BMI but not central obesity predisposes to airway closure during bronchoconstriction
- Publication Type:
- Journal Article
- Respirology, 2019, 24 (6), pp. 543 - 550
- Issue Date:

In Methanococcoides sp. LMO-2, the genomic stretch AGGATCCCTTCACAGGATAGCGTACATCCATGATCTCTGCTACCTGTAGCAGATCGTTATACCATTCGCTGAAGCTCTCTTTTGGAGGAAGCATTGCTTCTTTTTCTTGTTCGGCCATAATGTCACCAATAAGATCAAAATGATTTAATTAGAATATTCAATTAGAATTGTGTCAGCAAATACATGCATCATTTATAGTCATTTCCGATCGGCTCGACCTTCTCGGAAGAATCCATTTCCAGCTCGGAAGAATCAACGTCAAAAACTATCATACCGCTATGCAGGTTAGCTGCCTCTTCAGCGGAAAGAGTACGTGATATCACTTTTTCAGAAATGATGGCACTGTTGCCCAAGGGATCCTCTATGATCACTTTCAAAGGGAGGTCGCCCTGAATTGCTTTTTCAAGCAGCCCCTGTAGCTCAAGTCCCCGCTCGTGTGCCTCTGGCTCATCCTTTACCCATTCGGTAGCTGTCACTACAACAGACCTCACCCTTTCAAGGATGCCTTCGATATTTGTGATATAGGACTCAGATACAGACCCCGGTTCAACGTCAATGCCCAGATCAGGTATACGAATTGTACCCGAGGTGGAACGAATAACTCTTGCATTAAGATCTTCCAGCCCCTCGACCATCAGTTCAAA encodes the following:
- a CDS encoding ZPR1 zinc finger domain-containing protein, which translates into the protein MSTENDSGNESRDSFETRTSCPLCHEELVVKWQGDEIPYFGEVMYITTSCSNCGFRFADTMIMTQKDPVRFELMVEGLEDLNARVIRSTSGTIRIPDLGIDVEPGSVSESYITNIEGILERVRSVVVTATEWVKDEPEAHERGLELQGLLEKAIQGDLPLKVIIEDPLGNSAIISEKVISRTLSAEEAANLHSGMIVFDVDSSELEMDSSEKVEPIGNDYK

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© 2019 Asian Pacific Society of Respirology Background and objective: Obesity produces restrictive effects on lung function. We previously reported that obese patients with asthma exhibit a propensity towards small airway closure during methacholine challenge which improved with weight loss. We hypothesized that increased abdominal adiposity, a key contributor to the restrictive effects of obesity on the lung, mediates this response. This study investigates the effect of body mass index (BMI) versus waist circumference (WC) on spirometric lung function, sensitivity to airway narrowing and closure, and airway closure during bronchoconstriction in patients with asthma. Methods: Participants underwent spirometry and methacholine challenge. Sensitivity to airway closure and narrowing was assessed from the dose–response slopes of the forced vital capacity (FVC) and the ratio of forced expiratory volume in 1 s (FEV1) to FVC, respectively. Airway closure during bronchoconstriction (closing index) was computed as the percent reduction in FVC divided by the percent reduction in FEV1 at maximal bronchoconstriction. Results: A total of 116 asthmatic patients (56 obese) underwent methacholine challenge. Spirometric lung function was inversely related to WC (P < 0.05), rather than BMI. Closing index increased significantly during bronchoconstriction in obese patients and was related to increasing BMI (P = 0.01), but not to WC. Sensitivity to airway closure and narrowing was not associated with BMI or WC. Conclusion: Although WC is associated with restrictive effects on baseline lung function, increased BMI, rather than WC, predisposes to airway closure during bronchoconstriction. These findings suggest that obesity predisposes to airway closure during bronchoconstriction through mechanisms other than simple mass loading.
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